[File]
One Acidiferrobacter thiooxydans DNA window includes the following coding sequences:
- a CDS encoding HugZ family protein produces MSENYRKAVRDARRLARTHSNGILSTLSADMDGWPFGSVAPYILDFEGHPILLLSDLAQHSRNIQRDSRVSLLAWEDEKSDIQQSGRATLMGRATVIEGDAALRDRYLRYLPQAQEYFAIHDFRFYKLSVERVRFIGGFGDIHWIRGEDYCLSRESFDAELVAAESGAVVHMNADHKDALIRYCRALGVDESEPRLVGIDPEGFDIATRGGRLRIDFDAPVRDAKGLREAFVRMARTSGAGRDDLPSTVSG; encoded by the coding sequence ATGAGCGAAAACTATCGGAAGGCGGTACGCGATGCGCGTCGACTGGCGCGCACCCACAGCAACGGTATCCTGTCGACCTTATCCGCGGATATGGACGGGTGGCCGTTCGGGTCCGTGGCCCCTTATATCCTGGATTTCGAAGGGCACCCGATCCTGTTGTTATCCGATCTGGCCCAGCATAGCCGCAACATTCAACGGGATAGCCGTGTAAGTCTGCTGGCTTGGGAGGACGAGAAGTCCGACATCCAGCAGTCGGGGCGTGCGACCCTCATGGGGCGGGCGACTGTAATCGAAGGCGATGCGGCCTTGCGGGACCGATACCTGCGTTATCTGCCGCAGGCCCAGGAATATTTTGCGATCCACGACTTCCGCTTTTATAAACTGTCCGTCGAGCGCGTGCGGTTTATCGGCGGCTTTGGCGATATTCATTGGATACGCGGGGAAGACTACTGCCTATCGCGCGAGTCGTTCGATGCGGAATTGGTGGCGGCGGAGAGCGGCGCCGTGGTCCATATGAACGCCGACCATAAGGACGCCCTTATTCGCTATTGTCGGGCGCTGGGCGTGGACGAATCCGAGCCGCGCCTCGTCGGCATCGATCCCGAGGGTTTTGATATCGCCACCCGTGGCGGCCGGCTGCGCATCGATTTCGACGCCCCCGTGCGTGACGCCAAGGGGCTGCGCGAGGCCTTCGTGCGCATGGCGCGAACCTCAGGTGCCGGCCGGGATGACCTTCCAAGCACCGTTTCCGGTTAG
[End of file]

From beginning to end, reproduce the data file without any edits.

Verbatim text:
One Acidiferrobacter thiooxydans DNA window includes the following coding sequences:
- a CDS encoding HugZ family protein produces MSENYRKAVRDARRLARTHSNGILSTLSADMDGWPFGSVAPYILDFEGHPILLLSDLAQHSRNIQRDSRVSLLAWEDEKSDIQQSGRATLMGRATVIEGDAALRDRYLRYLPQAQEYFAIHDFRFYKLSVERVRFIGGFGDIHWIRGEDYCLSRESFDAELVAAESGAVVHMNADHKDALIRYCRALGVDESEPRLVGIDPEGFDIATRGGRLRIDFDAPVRDAKGLREAFVRMARTSGAGRDDLPSTVSG; encoded by the coding sequence ATGAGCGAAAACTATCGGAAGGCGGTACGCGATGCGCGTCGACTGGCGCGCACCCACAGCAACGGTATCCTGTCGACCTTATCCGCGGATATGGACGGGTGGCCGTTCGGGTCCGTGGCCCCTTATATCCTGGATTTCGAAGGGCACCCGATCCTGTTGTTATCCGATCTGGCCCAGCATAGCCGCAACATTCAACGGGATAGCCGTGTAAGTCTGCTGGCTTGGGAGGACGAGAAGTCCGACATCCAGCAGTCGGGGCGTGCGACCCTCATGGGGCGGGCGACTGTAATCGAAGGCGATGCGGCCTTGCGGGACCGATACCTGCGTTATCTGCCGCAGGCCCAGGAATATTTTGCGATCCACGACTTCCGCTTTTATAAACTGTCCGTCGAGCGCGTGCGGTTTATCGGCGGCTTTGGCGATATTCATTGGATACGCGGGGAAGACTACTGCCTATCGCGCGAGTCGTTCGATGCGGAATTGGTGGCGGCGGAGAGCGGCGCCGTGGTCCATATGAACGCCGACCATAAGGACGCCCTTATTCGCTATTGTCGGGCGCTGGGCGTGGACGAATCCGAGCCGCGCCTCGTCGGCATCGATCCCGAGGGTTTTGATATCGCCACCCGTGGCGGCCGGCTGCGCATCGATTTCGACGCCCCCGTGCGTGACGCCAAGGGGCTGCGCGAGGCCTTCGTGCGCATGGCGCGAACCTCAGGTGCCGGCCGGGATGACCTTCCAAGCACCGTTTCCGGTTAG